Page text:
When you think of disruption what comes mind? Most of us would think innovations in technology, crypto currencies like Bitcoin or the latest autonomous driving technologies. We are actively seeing a big disruption of another kind. Many businesses are stripping away the fluff, bells and whistles from their business operations or services and focussing on creating greater value for their consumers. This focus on reducing fixed cost structures is disrupting many traditional business environments. On their own open concept or shared offices and services or charging consumers for only what they use, versus packing an offering that is all-inclusive is not disruptive. When the focus however is changing many elements of how you operate or go to market, then disruption is inevitable.
We have decided to break this conversation into 2 pieces. The first will be to focus on operational changes which tend to be very internal and product or services changes which tend to be external and consumer facing.
There is a growing trend for even the biggest companies to start looking at remote work environments, shared office space or shared services. Companies like No Fixed Address, a Toronto based digital agency, has been making a name for themselves by pushing low cost structures further. They have created a model that sees the lack of fancy fixed or separate offices, instead having an open shared workspace in Toronto’s East Room with enough space for all employees, the lack of a scheduled 9-5 work day, and stripped back processes. At TACK10 we tend to be very similar. We have opted for an open concept office, shared meeting space and are striving to operate in a paperless environment. While this represents cost savings, the focus on what drives value for clients and removing excessive cost or management burdens. Our experience is that as a team we are also much more efficient with our time which leads to being able to invest more time in client’s work.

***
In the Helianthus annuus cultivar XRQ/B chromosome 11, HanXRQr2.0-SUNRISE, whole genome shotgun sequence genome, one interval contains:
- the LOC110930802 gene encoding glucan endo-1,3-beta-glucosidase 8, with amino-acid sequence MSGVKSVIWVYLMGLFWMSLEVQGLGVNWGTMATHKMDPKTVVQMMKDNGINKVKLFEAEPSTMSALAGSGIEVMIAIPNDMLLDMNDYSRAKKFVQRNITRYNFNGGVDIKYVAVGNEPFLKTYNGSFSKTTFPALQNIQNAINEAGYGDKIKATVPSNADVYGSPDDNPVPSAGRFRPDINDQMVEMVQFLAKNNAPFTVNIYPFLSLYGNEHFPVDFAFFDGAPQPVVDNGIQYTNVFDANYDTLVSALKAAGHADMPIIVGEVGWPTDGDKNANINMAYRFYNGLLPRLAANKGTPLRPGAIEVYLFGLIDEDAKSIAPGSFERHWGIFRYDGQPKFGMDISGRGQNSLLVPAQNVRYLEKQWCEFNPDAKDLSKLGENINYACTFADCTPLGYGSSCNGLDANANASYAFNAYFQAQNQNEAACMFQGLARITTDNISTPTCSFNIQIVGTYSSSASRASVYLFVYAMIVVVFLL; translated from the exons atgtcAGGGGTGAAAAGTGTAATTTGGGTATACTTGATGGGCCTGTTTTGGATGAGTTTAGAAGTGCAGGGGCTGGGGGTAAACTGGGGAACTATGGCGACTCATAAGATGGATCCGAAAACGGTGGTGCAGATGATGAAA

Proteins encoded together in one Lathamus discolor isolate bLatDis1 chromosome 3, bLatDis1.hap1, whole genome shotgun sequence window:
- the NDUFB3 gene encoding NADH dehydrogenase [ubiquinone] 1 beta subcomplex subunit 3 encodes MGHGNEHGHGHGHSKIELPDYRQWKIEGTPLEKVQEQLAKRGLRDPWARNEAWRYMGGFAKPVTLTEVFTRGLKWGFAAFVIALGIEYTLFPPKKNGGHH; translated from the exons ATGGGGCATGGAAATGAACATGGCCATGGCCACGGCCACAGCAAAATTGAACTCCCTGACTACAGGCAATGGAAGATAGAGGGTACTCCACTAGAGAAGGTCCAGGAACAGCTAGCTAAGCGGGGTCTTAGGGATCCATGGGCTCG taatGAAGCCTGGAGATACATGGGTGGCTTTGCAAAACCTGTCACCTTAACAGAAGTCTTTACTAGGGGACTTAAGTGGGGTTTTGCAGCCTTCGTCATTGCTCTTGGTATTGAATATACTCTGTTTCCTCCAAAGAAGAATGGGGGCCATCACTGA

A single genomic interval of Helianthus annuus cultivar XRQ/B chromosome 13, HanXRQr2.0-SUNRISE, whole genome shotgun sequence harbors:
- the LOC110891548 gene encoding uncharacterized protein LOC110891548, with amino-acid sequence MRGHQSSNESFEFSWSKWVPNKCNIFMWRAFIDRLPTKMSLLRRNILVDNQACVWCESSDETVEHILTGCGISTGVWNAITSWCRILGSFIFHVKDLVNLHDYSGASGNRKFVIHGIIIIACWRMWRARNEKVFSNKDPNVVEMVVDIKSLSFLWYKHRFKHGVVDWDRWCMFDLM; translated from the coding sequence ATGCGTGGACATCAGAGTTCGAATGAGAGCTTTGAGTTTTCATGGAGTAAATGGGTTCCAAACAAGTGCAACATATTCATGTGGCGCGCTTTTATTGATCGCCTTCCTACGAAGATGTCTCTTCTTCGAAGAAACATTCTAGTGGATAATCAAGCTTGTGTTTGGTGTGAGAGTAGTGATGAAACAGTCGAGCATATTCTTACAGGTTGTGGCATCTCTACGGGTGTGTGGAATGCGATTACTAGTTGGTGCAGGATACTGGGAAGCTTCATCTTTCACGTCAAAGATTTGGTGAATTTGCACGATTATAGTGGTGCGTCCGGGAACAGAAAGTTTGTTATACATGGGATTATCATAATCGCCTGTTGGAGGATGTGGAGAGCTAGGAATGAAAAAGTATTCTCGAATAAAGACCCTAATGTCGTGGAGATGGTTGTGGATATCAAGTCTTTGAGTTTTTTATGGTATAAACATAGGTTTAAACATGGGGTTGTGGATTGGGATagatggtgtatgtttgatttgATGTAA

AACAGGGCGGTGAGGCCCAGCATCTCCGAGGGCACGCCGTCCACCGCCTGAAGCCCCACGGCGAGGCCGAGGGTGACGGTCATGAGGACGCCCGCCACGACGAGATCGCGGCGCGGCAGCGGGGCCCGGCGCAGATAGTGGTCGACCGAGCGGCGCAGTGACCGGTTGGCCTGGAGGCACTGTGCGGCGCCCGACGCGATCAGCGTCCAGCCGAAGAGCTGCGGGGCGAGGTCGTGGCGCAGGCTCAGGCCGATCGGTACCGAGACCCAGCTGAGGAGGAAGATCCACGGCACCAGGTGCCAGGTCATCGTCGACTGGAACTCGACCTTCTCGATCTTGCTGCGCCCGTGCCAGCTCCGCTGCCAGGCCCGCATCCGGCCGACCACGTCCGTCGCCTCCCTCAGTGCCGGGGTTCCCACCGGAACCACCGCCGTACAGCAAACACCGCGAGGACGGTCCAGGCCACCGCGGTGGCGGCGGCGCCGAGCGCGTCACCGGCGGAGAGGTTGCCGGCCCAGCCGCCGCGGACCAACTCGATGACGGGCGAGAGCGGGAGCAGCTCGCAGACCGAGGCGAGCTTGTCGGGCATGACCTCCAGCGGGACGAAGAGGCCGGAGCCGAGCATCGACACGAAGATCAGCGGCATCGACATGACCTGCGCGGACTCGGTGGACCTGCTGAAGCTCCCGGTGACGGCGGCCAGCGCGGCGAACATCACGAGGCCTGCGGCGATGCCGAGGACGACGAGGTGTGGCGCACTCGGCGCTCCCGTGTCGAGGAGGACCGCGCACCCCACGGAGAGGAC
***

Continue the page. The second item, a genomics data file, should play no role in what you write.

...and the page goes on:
Product or Service
Taking the idea of cutting out niceties a step further, Ryan Air is a great example of a company who has committed to a lowing cost structure so much so that it has become their value proposition. Not only do they cut out niceties, with things like extra leg room, checked baggage or where you prefer to sit on the plane becoming an up charge, they have also looked at cutting out necessities such as bathrooms out of their flights in the past. The company has determined that by taking out 2 of the 3 bathrooms on their planes they are able to add 6 extra seats, even going as far as to suggest the remaining bathroom could cost flyers one Euro to use should they be on a flight that is one hour or less. Their commitment to cost savings has lead Ryan Air to be top of mind for low cost flights, because they have chosen to do things differently, not better.
The Final Bell
Sometimes necessity is the mother of invention. Some companies opt to be different and in turn disruptive because they cannot afford to compete trying to be “better” and chasing the pack. Other times, experienced leadership opts to invest elsewhere and being different is a conscious decision in order to stand out. As our own James Chalmers loves to say “Being better sees you playing the same game and chasing your competitors. Being different is where you establish your value proposition and long term success.”